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Inventing Arguments CH 1-4 Review

by: ysu34

Inventing Arguments CH 1-4 Review ENGL 1551

Marketplace > Youngstown State University > Foreign Language > ENGL 1551 > Inventing Arguments CH 1 4 Review
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About this Document

Chapter 1- Inventing Arguments Chapter 2 - Claims Chapter 3 - Support Chapter 4 - Opposition
Writing 2
Matthew M. Feehley
Study Guide
English 1551, Inventing Arguments, notes
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This 2 page Study Guide was uploaded by ysu34 on Thursday February 4, 2016. The Study Guide belongs to ENGL 1551 at Youngstown State University taught by Matthew M. Feehley in Spring 2016. Since its upload, it has received 41 views. For similar materials see Writing 2 in Foreign Language at Youngstown State University.

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Date Created: 02/04/16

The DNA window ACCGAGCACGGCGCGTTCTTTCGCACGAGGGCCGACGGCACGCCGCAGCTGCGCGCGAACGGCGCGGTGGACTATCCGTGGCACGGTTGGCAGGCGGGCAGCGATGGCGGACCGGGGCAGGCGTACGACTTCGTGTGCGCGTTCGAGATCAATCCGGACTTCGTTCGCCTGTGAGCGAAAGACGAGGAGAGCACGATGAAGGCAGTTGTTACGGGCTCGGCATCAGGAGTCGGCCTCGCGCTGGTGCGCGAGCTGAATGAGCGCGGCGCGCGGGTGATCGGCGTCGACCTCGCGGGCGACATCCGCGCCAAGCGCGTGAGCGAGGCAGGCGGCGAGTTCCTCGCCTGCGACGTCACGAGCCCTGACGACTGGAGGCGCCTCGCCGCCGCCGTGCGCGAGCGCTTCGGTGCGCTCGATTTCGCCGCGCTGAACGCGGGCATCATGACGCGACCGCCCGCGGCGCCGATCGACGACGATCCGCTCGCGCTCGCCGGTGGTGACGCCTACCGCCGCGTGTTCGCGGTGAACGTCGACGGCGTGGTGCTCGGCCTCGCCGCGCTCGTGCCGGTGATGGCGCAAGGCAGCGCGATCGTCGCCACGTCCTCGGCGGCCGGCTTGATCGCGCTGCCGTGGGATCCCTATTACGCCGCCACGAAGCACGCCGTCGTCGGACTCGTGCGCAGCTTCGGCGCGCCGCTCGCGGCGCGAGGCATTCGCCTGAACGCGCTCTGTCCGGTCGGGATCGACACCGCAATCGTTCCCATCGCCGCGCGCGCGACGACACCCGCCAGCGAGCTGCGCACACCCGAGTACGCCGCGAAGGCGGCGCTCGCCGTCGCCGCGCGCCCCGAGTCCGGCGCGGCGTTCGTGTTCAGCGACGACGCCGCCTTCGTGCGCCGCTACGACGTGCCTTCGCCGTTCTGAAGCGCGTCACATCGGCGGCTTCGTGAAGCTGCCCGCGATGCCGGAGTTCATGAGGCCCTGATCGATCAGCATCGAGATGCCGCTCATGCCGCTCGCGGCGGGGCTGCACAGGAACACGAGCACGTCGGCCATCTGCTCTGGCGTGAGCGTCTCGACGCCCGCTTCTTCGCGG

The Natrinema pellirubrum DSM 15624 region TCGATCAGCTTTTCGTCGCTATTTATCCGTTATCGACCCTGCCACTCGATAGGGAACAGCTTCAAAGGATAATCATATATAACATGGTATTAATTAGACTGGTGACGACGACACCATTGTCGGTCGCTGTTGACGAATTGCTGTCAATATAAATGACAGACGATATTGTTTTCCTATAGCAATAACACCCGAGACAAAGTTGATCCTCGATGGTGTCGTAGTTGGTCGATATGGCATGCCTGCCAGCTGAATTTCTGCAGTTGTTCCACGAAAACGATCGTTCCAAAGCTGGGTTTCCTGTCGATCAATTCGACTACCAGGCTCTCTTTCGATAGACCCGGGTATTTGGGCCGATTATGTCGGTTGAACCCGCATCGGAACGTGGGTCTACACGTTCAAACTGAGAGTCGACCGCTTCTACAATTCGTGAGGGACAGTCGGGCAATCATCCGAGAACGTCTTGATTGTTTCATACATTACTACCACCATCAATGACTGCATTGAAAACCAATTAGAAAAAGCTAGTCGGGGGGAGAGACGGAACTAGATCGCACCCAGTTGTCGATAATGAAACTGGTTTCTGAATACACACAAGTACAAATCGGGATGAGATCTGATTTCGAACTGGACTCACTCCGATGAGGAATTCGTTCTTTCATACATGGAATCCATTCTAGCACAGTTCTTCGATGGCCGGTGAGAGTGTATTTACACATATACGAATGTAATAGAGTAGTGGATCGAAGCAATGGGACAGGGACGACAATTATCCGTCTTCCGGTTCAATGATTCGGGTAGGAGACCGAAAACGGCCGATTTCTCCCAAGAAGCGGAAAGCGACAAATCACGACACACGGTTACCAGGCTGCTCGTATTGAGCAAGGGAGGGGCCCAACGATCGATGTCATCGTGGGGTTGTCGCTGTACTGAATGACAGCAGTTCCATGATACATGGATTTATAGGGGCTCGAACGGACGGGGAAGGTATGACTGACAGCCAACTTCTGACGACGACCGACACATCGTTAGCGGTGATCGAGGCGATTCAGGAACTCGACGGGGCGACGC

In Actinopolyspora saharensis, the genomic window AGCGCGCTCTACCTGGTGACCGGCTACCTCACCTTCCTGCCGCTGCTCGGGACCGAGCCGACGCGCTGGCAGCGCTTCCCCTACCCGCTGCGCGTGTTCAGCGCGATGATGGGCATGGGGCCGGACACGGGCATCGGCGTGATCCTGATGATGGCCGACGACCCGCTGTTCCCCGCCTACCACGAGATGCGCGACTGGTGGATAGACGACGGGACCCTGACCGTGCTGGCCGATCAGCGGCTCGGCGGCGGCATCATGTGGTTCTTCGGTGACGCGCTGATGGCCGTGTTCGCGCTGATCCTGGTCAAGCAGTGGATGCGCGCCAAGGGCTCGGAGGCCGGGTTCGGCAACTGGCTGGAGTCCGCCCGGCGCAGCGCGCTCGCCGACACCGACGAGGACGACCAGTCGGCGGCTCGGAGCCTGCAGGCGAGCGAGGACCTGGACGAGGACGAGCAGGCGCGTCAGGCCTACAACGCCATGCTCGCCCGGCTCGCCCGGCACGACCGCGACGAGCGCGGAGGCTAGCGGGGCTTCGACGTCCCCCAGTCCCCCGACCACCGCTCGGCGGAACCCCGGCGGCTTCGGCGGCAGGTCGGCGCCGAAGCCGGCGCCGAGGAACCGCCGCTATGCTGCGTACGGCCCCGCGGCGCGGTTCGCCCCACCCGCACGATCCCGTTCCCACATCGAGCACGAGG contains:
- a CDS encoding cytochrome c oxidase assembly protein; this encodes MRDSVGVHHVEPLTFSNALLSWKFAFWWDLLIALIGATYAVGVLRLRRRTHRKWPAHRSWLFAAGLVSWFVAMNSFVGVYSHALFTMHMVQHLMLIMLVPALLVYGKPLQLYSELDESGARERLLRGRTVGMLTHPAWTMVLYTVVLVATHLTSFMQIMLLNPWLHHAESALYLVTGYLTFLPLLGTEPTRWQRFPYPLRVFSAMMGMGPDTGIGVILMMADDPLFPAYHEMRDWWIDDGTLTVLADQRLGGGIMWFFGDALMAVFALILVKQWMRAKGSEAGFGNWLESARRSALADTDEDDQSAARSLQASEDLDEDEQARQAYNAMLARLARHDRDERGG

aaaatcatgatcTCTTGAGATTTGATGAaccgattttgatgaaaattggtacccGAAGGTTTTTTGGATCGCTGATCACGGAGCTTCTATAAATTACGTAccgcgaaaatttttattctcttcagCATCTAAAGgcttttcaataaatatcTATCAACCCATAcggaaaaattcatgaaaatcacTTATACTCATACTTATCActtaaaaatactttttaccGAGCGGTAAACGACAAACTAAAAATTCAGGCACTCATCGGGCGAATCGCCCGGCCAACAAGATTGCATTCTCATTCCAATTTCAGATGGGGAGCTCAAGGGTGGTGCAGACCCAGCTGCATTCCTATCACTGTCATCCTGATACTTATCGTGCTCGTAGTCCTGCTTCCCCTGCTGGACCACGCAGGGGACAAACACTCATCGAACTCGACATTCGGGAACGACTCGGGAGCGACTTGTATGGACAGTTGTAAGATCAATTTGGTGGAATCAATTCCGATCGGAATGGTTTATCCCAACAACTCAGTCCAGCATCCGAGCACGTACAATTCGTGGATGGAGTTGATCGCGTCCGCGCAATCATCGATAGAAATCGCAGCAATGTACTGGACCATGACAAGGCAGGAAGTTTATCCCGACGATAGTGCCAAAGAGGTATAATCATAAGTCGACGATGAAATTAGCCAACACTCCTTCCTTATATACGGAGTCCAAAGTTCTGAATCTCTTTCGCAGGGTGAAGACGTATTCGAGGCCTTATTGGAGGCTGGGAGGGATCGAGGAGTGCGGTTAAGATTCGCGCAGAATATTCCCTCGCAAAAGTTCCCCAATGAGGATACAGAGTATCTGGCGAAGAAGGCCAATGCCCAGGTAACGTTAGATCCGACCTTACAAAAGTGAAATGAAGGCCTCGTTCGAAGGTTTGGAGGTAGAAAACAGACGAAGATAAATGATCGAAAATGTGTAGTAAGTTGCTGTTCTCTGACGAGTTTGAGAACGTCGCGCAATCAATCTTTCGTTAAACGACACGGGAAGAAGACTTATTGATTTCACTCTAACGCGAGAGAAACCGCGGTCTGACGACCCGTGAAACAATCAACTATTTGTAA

English 1551: Writing 2 Spring 2016 Youngstown State University Professor: Matthew M. Feehley Easy Writer (Lunsford), 5th ed. Inventing Arguments (Mauk & Metz), 4th ed. Inventing Arguments Book Notes Chapter 1 - Inventing Arguments • Argument- act of asserting, supporting, and defending a claim • Fact- claim about existence or the nature of something • Value- Intensity/worth of something • Policy- what can/might be done about something Three Claims: Fact, Value, Policy Three Supports: Evidence, Examples, Appeals Three Appeals: Ethos, Pathos, Logos • Inquiry- leads to discovering new ideas • Advocacy- involves supporting existing idea • Invention- discovery/development of ideas • Arrangements- organization of ideas in a fashion • Style or voice- personal use of language conventions with attention to the appropriate topics • Memory- recollection of prepared points • Delivery- presentation of ideas • Rhetoric- process of recognizing and using the most effective strategies for influencing Rhetorical Situations - refers to an opportunity to address a particular audience about an issue also includes: • tension • arguer • audience • method of communication • rules of communication • text or message Chapter 2 - Claims Basic Argument Complex Argument Claim Main Claim Support Supporting Claim Support Chapter 3 - Support Evidence- authorities, testimony, facts, statistics Examples- allusions, anecdotes, illustrations, scenarios Appeals- to logic, character, emotion, need, value • Evidence- type of support that already exists • Authorities- experts who offer specialized knowledge • Testimony- eyewitness or firsthand account • Facts- agreed upon bits of knowledge • Statistics- figures drawn from surveys, experimentation, and data analysis • Examples- specific occurrences • Allusions- references to some public knowledge • Anecdotes- short accounts of a particular event • Illustrations- graphic descriptions • Scenarios- fictional or hypothetical examples • Appeals- major form of support in an argument Logical Fallacies: a. Ad hominem- personal attacks b. Straw Person- misrepresenting a position and dismissing it wrong c. Post hoc- faulty cause-effect d. Either/or- an issue claiming only two options e. Hasty generalizations- draw conclusions on little evidence f. Non sequitur- skips or confuses logical steps g. Slippery slope- claim a certain way of thinking or acting will lead to more of the same h. Begging the Question- supporting claim by restating the claim itself i. Red herring- attempts to change subject j. Bandwagon- since everyone else does it so should you k. Association fallacies- claim two people or things share a quality because they are somehow associated l. Golden age fallacies- characterize the past as inherently better Chapter 4 - Opposition • Counter Argument- refute claims or positions opposed to those that the writer or speaker is forwarding • Concession- opposite of counter argument and is like “good point” • Qualifiers- close to concessions, but focus more on arguers ideas • Rogerian Argument- based on confrontation and hostility


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